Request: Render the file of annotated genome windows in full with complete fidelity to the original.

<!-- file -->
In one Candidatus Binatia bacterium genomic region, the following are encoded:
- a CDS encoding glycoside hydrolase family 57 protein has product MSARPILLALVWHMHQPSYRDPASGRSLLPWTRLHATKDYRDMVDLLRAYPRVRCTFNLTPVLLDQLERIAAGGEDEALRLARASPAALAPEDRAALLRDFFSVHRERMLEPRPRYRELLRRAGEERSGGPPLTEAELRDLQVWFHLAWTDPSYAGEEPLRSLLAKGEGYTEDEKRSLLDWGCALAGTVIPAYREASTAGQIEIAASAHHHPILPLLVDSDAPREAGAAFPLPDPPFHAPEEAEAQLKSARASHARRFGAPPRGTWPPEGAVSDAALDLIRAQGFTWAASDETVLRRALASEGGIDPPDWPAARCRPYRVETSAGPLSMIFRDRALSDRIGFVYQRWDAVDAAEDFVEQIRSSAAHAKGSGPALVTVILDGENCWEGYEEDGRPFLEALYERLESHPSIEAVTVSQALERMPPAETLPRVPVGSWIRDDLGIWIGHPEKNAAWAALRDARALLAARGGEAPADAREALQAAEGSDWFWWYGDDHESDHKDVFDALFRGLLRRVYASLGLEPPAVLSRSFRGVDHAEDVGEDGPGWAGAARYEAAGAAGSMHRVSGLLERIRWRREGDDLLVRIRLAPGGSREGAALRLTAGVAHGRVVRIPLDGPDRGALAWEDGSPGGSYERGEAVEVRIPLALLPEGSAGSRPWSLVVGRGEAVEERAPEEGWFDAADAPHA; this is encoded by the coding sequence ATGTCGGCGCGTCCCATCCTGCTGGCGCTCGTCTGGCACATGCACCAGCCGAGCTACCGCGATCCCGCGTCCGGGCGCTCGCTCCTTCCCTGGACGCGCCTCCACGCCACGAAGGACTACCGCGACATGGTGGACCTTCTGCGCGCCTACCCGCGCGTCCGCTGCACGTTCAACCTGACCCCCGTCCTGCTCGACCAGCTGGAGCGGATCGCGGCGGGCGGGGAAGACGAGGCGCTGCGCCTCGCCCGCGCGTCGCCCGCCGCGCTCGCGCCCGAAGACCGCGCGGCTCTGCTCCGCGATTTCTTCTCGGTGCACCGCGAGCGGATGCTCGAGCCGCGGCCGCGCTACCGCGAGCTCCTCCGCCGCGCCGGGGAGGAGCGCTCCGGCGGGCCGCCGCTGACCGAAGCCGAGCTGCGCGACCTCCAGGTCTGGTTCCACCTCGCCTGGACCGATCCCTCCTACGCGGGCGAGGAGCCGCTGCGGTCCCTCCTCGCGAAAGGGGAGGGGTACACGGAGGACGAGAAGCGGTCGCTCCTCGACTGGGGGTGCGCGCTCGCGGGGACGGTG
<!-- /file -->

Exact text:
In one Candidatus Binatia bacterium genomic region, the following are encoded:
- a CDS encoding glycoside hydrolase family 57 protein has product MSARPILLALVWHMHQPSYRDPASGRSLLPWTRLHATKDYRDMVDLLRAYPRVRCTFNLTPVLLDQLERIAAGGEDEALRLARASPAALAPEDRAALLRDFFSVHRERMLEPRPRYRELLRRAGEERSGGPPLTEAELRDLQVWFHLAWTDPSYAGEEPLRSLLAKGEGYTEDEKRSLLDWGCALAGTVIPAYREASTAGQIEIAASAHHHPILPLLVDSDAPREAGAAFPLPDPPFHAPEEAEAQLKSARASHARRFGAPPRGTWPPEGAVSDAALDLIRAQGFTWAASDETVLRRALASEGGIDPPDWPAARCRPYRVETSAGPLSMIFRDRALSDRIGFVYQRWDAVDAAEDFVEQIRSSAAHAKGSGPALVTVILDGENCWEGYEEDGRPFLEALYERLESHPSIEAVTVSQALERMPPAETLPRVPVGSWIRDDLGIWIGHPEKNAAWAALRDARALLAARGGEAPADAREALQAAEGSDWFWWYGDDHESDHKDVFDALFRGLLRRVYASLGLEPPAVLSRSFRGVDHAEDVGEDGPGWAGAARYEAAGAAGSMHRVSGLLERIRWRREGDDLLVRIRLAPGGSREGAALRLTAGVAHGRVVRIPLDGPDRGALAWEDGSPGGSYERGEAVEVRIPLALLPEGSAGSRPWSLVVGRGEAVEERAPEEGWFDAADAPHA; this is encoded by the coding sequence ATGTCGGCGCGTCCCATCCTGCTGGCGCTCGTCTGGCACATGCACCAGCCGAGCTACCGCGATCCCGCGTCCGGGCGCTCGCTCCTTCCCTGGACGCGCCTCCACGCCACGAAGGACTACCGCGACATGGTGGACCTTCTGCGCGCCTACCCGCGCGTCCGCTGCACGTTCAACCTGACCCCCGTCCTGCTCGACCAGCTGGAGCGGATCGCGGCGGGCGGGGAAGACGAGGCGCTGCGCCTCGCCCGCGCGTCGCCCGCCGCGCTCGCGCCCGAAGACCGCGCGGCTCTGCTCCGCGATTTCTTCTCGGTGCACCGCGAGCGGATGCTCGAGCCGCGGCCGCGCTACCGCGAGCTCCTCCGCCGCGCCGGGGAGGAGCGCTCCGGCGGGCCGCCGCTGACCGAAGCCGAGCTGCGCGACCTCCAGGTCTGGTTCCACCTCGCCTGGACCGATCCCTCCTACGCGGGCGAGGAGCCGCTGCGGTCCCTCCTCGCGAAAGGGGAGGGGTACACGGAGGACGAGAAGCGGTCGCTCCTCGACTGGGGGTGCGCGCTCGCGGGGACGGTG